Ukraine, Rebels Agree to Withdraw From Key Frontline Areas

Pullback Will Happen Sometime in the Next Month

Ukrainian officials and the rebels in Eastern Ukraine have agreed to a new military pullback along their still tense frontier. The deal was signed in Minsk, and will be monitored by the Organization for Security Cooperation in Europe.

The new deal will see both sides withdraw from three sections of land around small towns in Luhansk and Donetsk Oblasts, aiming to prevent the two sides from engaging in fighting with one another over those areas. The pullback is to happen in a 3-day period, at some unspecified date in the next month.

While this deal is separate from the ceasefire negotiated in February 2015, it appears to be aimed at shoring up the deal, for while it has mostly stopped major fighting between the government and the rebels, there has remained considerable tension and repeated outbreaks of skirmishes along the border.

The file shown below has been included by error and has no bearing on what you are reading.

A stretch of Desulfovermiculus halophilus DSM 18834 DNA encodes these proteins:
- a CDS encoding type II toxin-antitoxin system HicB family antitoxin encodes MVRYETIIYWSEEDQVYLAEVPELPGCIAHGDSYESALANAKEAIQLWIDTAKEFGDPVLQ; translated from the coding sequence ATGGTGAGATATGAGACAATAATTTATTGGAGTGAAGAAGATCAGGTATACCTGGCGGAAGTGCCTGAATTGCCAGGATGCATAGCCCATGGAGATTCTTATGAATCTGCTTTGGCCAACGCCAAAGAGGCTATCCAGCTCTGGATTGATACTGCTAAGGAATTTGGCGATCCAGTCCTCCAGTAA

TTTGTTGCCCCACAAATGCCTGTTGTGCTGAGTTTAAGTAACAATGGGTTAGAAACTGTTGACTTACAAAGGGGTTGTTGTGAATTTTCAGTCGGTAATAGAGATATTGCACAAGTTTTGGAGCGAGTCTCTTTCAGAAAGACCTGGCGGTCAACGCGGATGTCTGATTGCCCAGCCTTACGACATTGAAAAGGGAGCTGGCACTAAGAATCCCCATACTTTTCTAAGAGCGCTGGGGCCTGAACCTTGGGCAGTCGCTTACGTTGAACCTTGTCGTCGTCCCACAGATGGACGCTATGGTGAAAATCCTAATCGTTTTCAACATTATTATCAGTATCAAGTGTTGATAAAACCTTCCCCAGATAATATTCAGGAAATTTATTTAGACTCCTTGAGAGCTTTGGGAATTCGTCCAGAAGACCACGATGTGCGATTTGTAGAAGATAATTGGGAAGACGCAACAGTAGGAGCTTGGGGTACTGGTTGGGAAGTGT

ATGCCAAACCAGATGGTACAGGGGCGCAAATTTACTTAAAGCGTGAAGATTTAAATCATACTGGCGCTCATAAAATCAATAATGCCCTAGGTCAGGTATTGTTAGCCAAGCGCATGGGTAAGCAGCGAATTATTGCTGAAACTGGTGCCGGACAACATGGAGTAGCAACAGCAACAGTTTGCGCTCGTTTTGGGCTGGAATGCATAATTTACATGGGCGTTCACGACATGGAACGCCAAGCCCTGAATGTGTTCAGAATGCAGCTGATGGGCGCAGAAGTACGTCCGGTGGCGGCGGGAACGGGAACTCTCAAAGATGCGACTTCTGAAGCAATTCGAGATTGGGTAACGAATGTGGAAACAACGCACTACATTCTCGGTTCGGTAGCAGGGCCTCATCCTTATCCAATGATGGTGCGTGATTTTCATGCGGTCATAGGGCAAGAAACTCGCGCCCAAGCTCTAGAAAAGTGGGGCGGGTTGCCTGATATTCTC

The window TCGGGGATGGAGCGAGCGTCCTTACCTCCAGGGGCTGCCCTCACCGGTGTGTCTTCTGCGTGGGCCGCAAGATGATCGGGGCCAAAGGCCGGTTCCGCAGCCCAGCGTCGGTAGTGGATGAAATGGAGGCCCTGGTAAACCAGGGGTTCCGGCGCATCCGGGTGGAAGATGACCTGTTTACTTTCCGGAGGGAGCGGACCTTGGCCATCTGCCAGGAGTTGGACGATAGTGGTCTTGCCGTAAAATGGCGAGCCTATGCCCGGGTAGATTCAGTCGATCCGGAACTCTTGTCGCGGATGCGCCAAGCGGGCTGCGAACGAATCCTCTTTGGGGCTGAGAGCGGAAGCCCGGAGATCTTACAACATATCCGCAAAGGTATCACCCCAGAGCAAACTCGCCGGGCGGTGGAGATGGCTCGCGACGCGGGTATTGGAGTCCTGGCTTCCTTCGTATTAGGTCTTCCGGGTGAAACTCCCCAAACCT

The overwhelmingly ethnic Russian eastern Ukrainians began to rebel shortly after a revolution which saw the pro-Russian government ousted and replaced by a pro-Western faction, who began to pass laws severely restricting traditional economic ties with Russia. They also banned the use of Russian language in official business, which is the primary language used across much of the east.

Author: Jason Ditz

Jason Ditz is Senior Editor for He has 20 years of experience in foreign policy research and his work has appeared in The American Conservative, Responsible Statecraft, Forbes, Toronto Star, Minneapolis Star-Tribune, Providence Journal, Washington Times, and the Detroit Free Press.